Tom Allason, Shutl: Customer expectations only ever move forwards

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Shutl isn’t the first company to spring to mind when looking for an example of customer experience in practice. But the three year-old same-day delivery firm is one of Europe’s fastest growing tech businesses and focused on one thing: giving shoppers what they want, when they want it.

CEO Tom Allason explains that shoppers are demonstrating an insatiable appetite for ecommerce. Figures showed that online shopping excessed 12% of retail sales at the end of 2012 and is set to reach 17% in the next five years.

But, he says, despite this inevitable trend, delivery sucks! The final point at which the brand touches the customer has become the greatest challenge presented to retailers. Determined by the courier company and not the retailer, it is the single greatest influence as to whether or not consumers are going to shop more or less with that retailer in the future, depending on the experience they have.

Speaking at the European Customer Experience World event this week, he says: “Delivery also has to be the greatest weapon multichannel retailers have against the greatest threat their industry faces: Amazon. Multichannel retailers are being disadvantaged by the very virtue of being multichannel and losing out on price and range, which doesn’t limit Amazon. And with acquisitions like Kiva Systems [the robot-coordinated order fulfilment company], it’s only going to get more efficient.”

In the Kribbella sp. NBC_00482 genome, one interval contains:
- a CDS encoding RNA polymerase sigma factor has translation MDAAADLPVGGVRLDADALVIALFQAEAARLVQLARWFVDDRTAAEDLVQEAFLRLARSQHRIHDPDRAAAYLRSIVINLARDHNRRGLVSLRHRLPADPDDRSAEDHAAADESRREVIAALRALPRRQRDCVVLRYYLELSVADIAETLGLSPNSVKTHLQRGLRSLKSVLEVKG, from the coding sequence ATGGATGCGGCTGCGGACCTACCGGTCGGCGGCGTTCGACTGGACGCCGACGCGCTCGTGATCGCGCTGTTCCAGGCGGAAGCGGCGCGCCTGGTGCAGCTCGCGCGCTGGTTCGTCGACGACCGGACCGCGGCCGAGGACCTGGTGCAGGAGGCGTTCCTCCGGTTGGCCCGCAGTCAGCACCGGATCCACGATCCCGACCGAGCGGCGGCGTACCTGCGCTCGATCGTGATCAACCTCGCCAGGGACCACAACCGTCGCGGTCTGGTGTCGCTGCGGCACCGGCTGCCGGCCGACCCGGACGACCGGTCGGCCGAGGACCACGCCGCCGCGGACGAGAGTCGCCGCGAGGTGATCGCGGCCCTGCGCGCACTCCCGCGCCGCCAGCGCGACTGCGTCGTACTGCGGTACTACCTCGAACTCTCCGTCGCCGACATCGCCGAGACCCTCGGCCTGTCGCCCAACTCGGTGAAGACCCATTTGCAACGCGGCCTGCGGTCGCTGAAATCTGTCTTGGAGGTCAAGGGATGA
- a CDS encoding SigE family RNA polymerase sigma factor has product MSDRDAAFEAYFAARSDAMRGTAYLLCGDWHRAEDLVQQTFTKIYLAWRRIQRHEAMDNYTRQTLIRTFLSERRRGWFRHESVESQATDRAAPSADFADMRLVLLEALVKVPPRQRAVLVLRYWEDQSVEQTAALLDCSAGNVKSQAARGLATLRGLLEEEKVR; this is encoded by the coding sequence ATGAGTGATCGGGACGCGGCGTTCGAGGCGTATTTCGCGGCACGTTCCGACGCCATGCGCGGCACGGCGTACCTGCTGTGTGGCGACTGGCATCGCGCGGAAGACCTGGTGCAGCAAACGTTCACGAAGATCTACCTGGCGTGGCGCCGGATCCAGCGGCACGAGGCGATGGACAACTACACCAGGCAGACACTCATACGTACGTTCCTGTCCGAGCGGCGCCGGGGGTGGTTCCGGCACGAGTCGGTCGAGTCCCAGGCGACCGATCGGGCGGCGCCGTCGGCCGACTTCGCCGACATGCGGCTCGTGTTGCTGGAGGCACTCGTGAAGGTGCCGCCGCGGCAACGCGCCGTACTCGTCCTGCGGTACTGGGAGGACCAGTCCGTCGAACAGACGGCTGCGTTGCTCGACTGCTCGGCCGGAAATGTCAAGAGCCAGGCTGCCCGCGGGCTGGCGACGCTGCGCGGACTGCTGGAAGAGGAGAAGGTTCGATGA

Allason believes that its’ the Smart multi retailers have realised that and trying to beat it on experience, service. It’s no surprise that fastest growing trend in ecommerce is multichannel with many stores such as John Lewis and Marks & Spencer moving to offer click and collect. “It’s a way for multichannel retailers to use the one thing that Amazon will never have – their stores,” he says,

Using local hub and spoke delivery companies that are agile and can easily deliver to customers located within 10 miles, Shutl can offer customers a range of couriers with as quick a delivery as 90 minutes at the same cost as standard delivery, and GPS details of the driver in real-time. Customers are then asked to rate the service and those couriers that perform best receive a higher rating and are more likely to be recommended by Shutl in future.

“What we’re doing is not about delivery, it’s about that customer’s’ experience,” he says. “It’s about delighting our retail partner’s customers. Our NPS score is higher than any retailer in the world, including Apple!”

The same day delivery space is heating up, he explains, with more and more high street retailers now moving to offer the service. But whilst this has led to some questioning whether customers actually want and need same day delivery, Allason takes the view that once offered the service, there’s no going back.

“Customer expectations are going to change because of what the world’s largest etailers and retailers are doing. Customer expectations only ever move forwards,” he concludes.

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